Responsibilities and authorities of the Vermillion River Watershed Joint Powers Organization (VRWJPO) are provided under the Metropolitan Surface Water Management Act (Minn. Stat. Chapter 103B) and the Metropolitan Area Local Water Management Rules (Minn. Rules Chapter 8410). Under these laws, the VRWJPO develops and implements the Vermillion River Watershed Management Plan, which was revised and updated in June 2016.
The VRWJPO does not have land-use authority in the watershed. The majority of the 20 cities and townships within the VRWJPO individually has land-use authority and operates its own permitting program. As of 2017, the VRWJPO provides a permitting program only in Eureka Township. These permits are subject to VRWJPO Rules based on the Watershed Standards.
For the watershed as a whole, the VRWJPO adopts Standards through a public process. Standards are based on state law, watershed-specific conditions, and best practices for water management. The Standards establish what local governments must do to provide an acceptable level of water management and protection.
Each jurisdiction must develop a local water management plan (LWMP) consistent with the Watershed Plan and adopt local controls (e.g. ordinances) consistent with the Watershed Standards to ensure that water resources protection and management strategies are implemented.
Most of the VRWJPO’s activities are based on cooperation and partnerships. Its primary regulatory roles are:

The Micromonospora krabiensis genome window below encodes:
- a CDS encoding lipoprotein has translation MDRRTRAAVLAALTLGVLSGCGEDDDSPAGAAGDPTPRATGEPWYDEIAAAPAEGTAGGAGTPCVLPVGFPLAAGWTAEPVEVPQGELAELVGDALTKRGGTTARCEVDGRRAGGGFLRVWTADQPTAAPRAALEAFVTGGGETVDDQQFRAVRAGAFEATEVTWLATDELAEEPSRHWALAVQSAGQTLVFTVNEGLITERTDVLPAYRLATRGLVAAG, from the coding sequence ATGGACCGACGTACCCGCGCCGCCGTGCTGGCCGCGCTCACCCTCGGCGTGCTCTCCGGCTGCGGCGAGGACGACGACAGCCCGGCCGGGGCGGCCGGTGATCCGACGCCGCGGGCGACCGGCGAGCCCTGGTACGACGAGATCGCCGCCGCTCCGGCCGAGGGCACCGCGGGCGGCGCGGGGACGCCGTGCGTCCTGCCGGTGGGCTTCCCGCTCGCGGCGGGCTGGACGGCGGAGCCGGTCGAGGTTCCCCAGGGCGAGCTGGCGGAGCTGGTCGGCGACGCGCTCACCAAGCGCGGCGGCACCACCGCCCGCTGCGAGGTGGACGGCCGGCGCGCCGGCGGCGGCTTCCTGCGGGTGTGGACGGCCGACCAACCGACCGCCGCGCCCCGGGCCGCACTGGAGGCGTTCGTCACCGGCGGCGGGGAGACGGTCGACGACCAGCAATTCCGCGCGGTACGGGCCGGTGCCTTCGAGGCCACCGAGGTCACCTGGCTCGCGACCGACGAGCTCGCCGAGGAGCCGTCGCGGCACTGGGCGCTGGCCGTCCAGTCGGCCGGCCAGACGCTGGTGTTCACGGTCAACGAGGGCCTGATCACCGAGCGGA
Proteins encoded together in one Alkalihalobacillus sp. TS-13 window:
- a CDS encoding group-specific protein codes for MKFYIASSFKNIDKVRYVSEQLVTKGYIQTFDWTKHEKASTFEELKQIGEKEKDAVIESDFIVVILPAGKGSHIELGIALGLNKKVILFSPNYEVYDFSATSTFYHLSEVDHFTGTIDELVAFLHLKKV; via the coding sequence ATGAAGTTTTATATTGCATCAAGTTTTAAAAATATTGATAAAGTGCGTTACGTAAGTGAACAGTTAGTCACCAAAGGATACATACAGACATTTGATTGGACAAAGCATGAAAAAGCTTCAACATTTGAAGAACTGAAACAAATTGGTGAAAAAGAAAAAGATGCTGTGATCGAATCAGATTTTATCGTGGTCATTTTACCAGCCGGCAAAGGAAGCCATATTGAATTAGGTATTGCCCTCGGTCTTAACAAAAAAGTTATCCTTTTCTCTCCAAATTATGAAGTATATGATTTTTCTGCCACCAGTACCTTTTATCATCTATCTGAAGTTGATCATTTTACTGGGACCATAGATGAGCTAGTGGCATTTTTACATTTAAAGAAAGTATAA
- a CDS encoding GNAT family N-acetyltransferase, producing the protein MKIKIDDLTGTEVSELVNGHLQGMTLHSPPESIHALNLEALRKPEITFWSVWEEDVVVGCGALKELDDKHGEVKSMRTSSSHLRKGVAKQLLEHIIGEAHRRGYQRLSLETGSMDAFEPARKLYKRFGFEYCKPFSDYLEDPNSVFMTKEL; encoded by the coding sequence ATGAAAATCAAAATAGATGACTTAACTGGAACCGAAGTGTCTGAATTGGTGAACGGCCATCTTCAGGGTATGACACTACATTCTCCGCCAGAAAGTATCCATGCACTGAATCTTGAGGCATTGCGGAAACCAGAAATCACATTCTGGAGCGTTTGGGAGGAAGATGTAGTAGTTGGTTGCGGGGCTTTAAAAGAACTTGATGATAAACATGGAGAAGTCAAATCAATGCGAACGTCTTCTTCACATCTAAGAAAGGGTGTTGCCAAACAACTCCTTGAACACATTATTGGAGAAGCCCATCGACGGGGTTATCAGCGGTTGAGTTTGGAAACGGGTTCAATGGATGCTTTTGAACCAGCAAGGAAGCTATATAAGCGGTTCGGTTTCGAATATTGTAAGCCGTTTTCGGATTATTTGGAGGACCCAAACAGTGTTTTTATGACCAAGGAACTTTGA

- Review and approve local water management plans and local controls to ensure consistency with the Watershed Plan and Standards.
- Oversee and track implementation of local water management plans to ensure that the Standards are enforced through local controls.
- Review and comment on permits and land alteration plans prepared by local governments. These specific types of projects, as listed in the Standards, must be provided to the VRWJPO for review and comment.
- Projects affecting intercommunity flows (upon request from adjoining community)
- Project site size of 40 acres or more
- Projects that are adjacent to or appear to impact watercourses or unique natural resources
- Take action if a local government unit is not implementing its local controls. That action can include assuming responsibility for operating a permitting program in that jurisdiction.
- Work with appropriate regulatory authorities at the local and state levels to respond to reports of incidents, accidents, or violations.
- Collaborate on training and learning opportunities for local officials, inspectors, and contractors in regard to application of Standards, local controls, and best management practices.
- Cooperate in development of amendments to the Watershed Plan or Standards.